3rd battle of Kharkov

In the third battle of Kharkov (Feb. '43) were there any Tiger tanks from Abt. 503 (or any Tiger units at all!) attached to Hausser’s SS Panzer Corps? When Tiger Abt’s were attached to various divisions, did they adopt that division’s sign, or did they retain their original Abt. symbol?
:smiley: :canada:

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This maybe of interest.

Tiger 1 Early, Battle of Kharkov

"Production of the new Tiger tanks ramped up at the end of 1942. At first, they were issued only to the Heavy Tank Battalions created for them. But political maneuvering resulted in the addition of Tiger companies to three existing Waffen-SS divisions, and to the Army’s Grossdeutschland division. All four of these units participated in the Kharkov operation."


Yeah…I’ve read that Abt 503’s Tigers (or parts of) were sent to help in the Kharkov battle. But were they already an SS unit, or merely attached to Das Reich for the battle…as I believe Tiger units were still independent battalions. 503’s unit symbol was a small tiger head in a circle…did they switch that to Das Reich’s “Wolfsangel”? A few months later during operation Citadel, they seem to have been fully integrated with Das Reich, and used a temporary unit symbol of a sideways E.
:smiley: :canada:

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Das Reich Tigers, The Battle of Kharkov, Winter 1942-1943, Jean Restayn, J.J. Fedorowicz Pub., page 204. There are Leibstandarte, Totenkopf and Grossdeutschland color plates of Tigers as well as various photos in this 409 page volume.

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I found this in the meantime: https://digitalcommons.liberty.edu/cgi/viewcontent.cgi?article=5136&context=doctoral A pretty long read, but answers most, if not all, my questions.
:smiley: :canada:

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Everybody RELAX!! :roll_eyes: I found the exact info in Wolfgang Schneider’s "Tigers in Combat ll! Plus some very helpful info from David Byrden, :+1: :+1: :hugs:
:smiley: :canada:

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The 503rd were located around Rostov at the time of Third Kharkov. They moved to the Kharkov area late in April 1943. I have seen no evidence that they integrated with Das Reich or gave them any Tigers.

Tiger units that participated in the Kharkov battle were Das Reich, Totenkopf, LSSAH and Grossdeutschland. Each unit had only a single Tiger company with 9 or 10 Tigers.


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The illustration and text in the Restayn book have some problems.

Das Reich “started fighting” with 10 Tigers. But on 25 February one was accidentally submerged and was out of action for weeks.

The base colour of these tanks was not grey, it was a brown colour RAL 8000.

The name of the grey colour for tanks was “Dunkelgrau”, not “Panzergrau”.

The illustration shows the tank’s starter handle stored on its rear wall. In fact Tigers of this era had no storage clips for the handle in that place.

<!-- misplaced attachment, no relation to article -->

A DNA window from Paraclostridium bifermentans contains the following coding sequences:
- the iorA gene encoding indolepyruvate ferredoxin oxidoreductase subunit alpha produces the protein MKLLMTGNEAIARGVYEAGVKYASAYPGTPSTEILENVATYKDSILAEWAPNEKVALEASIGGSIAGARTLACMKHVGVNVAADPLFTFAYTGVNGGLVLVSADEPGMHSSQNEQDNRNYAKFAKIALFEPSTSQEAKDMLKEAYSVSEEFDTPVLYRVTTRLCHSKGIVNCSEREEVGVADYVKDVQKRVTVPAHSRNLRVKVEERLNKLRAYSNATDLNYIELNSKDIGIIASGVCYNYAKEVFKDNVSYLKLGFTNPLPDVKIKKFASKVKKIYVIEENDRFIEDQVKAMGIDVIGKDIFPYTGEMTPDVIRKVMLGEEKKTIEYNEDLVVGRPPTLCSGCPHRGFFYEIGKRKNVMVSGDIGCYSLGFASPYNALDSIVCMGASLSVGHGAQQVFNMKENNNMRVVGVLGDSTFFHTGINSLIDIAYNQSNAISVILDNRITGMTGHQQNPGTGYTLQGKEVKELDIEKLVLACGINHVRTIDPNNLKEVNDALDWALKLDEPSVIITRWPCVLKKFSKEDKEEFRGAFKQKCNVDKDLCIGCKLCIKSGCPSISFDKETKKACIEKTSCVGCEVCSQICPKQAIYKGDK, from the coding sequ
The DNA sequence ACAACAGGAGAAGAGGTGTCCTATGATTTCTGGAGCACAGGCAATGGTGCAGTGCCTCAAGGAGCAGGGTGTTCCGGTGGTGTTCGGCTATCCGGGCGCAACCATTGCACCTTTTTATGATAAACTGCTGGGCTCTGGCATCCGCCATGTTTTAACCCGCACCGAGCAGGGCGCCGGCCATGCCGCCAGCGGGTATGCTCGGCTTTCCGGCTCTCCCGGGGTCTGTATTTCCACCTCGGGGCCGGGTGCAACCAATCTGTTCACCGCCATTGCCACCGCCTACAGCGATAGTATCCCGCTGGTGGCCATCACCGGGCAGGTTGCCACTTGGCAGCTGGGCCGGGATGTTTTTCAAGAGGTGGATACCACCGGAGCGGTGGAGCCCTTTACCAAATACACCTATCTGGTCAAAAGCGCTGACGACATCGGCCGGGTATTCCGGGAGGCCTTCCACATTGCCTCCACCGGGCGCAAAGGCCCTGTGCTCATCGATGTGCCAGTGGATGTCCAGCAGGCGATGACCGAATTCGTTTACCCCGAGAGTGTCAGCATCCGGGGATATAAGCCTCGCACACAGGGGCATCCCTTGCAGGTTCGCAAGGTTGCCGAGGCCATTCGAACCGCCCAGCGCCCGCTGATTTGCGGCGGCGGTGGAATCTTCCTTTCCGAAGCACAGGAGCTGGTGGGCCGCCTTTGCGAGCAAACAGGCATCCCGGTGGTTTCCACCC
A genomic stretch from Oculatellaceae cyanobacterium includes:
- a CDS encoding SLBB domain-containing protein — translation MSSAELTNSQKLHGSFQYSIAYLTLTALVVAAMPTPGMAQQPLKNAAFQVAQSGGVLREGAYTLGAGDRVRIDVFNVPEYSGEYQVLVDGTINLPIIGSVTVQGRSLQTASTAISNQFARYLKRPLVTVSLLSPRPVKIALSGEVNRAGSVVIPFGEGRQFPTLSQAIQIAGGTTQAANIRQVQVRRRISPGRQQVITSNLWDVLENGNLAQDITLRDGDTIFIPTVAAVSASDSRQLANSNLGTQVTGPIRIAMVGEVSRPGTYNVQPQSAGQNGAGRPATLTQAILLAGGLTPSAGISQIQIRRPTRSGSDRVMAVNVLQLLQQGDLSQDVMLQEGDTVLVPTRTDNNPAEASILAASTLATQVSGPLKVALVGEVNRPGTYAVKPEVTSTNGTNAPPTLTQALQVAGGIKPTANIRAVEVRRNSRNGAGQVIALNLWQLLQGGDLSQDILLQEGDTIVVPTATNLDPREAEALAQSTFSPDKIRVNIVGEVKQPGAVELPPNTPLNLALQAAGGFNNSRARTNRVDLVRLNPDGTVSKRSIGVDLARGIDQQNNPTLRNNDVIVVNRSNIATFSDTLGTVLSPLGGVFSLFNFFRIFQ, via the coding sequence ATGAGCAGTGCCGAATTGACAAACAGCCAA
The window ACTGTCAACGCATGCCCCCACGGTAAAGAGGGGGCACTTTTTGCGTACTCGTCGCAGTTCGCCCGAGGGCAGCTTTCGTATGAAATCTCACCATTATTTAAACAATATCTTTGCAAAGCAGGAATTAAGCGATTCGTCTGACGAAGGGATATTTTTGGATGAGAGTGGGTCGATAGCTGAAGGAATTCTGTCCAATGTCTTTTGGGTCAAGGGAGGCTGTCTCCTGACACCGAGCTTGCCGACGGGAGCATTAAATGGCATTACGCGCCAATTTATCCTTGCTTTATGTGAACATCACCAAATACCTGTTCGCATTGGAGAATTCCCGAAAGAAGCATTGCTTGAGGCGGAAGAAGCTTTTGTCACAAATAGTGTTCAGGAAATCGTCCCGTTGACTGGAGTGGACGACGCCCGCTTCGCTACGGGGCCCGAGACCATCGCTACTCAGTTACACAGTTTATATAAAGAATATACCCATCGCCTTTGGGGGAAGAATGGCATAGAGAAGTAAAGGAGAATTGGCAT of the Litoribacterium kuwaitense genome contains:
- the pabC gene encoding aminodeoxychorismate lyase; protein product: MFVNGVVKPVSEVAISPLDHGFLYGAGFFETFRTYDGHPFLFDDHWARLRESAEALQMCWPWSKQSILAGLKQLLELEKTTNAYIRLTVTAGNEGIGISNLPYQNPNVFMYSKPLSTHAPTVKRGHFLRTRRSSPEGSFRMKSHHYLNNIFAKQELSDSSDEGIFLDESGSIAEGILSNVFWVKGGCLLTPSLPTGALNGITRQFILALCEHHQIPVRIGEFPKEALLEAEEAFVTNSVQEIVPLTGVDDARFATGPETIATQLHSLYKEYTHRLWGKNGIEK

The lifting jack for the tank is not drawn on the illustration.


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The Tiger 1s were delivered to the Reich in RAL 7021 by Henschel, as W. Schneider and other authors have researched. There is no paperwork from the Henschel Archives or HWA etc. suggesting otherwise. All Tigers sporting RAL 8000 seems fictional.

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Ah, so we have a dispute.

The claim that these Tigers were painted in a “tropical” scheme is made in “Germany’s Tiger Tanks volume 1”, by Doyle and Jentz, page 190.
Now, I don’t know where they got that information, but they are regarded as the best Panzer researchers in the world, and - which is important - they derive their information from original documents and surviving vehicles only. They do not repeat information from secondary sources.

I will ask Mr. Doyle if he can remember where he got the information. It’s not an unexpected or impossible claim, though, because - as many researchers have found in recent years - “tropical” colours were allowed on other vehicle types on the Ostfront, following requests by the troops. In fact, colour photographs have been found to support that.

Now, to examine your position. You say that W. Schneider researched the original colour of these Tigers to be Dunkelgrau.

W.Schneider is the author of the “Tigers in Combat” volumes. I have conducted research into some specific Tiger units, and I find that his work contains errors. Furthermore, his errors often amount to printing speculation as if it were fact - something that historians should avoid.

Let us examine a specific section from T.I.C.1, the “Tigers in detail” chapter at the beginning. Let’s go through the section that deals with s.Pz.Abt.501 in Africa - a topic that has been thoroughly researched via hundreds of photographs, among other evidence.

Schneider says their Tigers were delivered without mudguards, and the 501 added mudguards, which is true. But then he says
“These front mud guards, made of curved metal sheets, were significantly smaller…”
He is mistaken. It is the SIDE mud guards that were added. These Tigers did have FRONT mudguards on delivery.

He is mistaken to describe the guards as “curved”. They were flat with a single fold.